Because Agile has no single authoritative body, many terms and concepts are up to interpretation. That is not inherently problematic - these slight differences in interpretation often help people find the solution that best meets their needs. So, to that end, if what you are describing works well in your context, enjoy the success.
However, it is certainly not the only way to look at that. To provide some additional perspective to work with, I can share another way to contrast project vs product in an agile context.
Projects are usually constrained in some way. These constraints can be loose or rigid. For example, I may expect to finish sometime in the second quarter or I could have a deadline of April 3rd. Project are usually also constrained in scope, though in agile projects it is far more common to see outcome-based scope rather than output based scope. For example, a traditional project may detail the changes to be made to a system whereas agile projects may say something like "Reduce average time to complete the 5 most common tasks by at least 20%." Also, agile projects are usually structured differently in that the exact path of the project frequently emerges as the project progresses. This allows for more complex work to be handled and adjusted for effectively. These aren't hard and fast rules however.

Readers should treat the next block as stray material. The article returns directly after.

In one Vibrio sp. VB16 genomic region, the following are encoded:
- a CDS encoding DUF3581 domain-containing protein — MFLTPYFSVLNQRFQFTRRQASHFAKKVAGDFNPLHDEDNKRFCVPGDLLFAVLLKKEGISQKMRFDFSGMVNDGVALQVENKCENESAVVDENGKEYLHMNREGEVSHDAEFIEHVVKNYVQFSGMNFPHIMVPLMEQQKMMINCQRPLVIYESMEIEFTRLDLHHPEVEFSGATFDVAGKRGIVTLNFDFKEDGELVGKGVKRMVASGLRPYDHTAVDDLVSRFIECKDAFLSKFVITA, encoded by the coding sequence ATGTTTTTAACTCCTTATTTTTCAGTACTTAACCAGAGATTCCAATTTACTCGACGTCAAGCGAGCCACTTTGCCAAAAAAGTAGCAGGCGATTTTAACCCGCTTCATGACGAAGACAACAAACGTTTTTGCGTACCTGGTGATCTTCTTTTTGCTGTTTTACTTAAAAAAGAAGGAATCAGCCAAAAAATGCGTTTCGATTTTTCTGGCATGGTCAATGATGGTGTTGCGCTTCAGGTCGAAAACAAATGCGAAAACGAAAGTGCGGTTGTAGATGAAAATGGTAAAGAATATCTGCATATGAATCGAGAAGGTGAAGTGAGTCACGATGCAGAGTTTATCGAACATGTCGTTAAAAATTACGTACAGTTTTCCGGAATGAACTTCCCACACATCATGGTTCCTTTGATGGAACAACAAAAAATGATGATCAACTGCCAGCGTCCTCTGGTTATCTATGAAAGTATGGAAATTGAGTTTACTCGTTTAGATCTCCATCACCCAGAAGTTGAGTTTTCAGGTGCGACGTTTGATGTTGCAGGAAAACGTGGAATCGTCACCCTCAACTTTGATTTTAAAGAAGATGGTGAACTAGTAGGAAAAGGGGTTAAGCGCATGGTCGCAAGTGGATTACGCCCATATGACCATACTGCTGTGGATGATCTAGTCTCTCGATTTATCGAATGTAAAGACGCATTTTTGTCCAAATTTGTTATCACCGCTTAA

Products, on the other hand, are "living" things. A product exists until either the company goes under or the product is end-of-life'd. Many things influence if the product is ideally suited for its environment. Technology, competition, skills of both your employees and your customers, market perception, and more all shift around your product. A radical change in the market could mean that the perfect product today is practically useless next week. Because of this, product development is a constant exercise in reflection and adaptation. In the past, products had been evolved through projects and while you certainly can do that still (and even in an agile way), this is often far too slow.
In this perspective, they are two different ways of working - each potentially useful in the right place, but there is no hard-and-fast rule like you have to start one with the other. Again, that is not to say that what you wrote is incorrect, only that there are different ways to look at it and you need to pick what works in your context.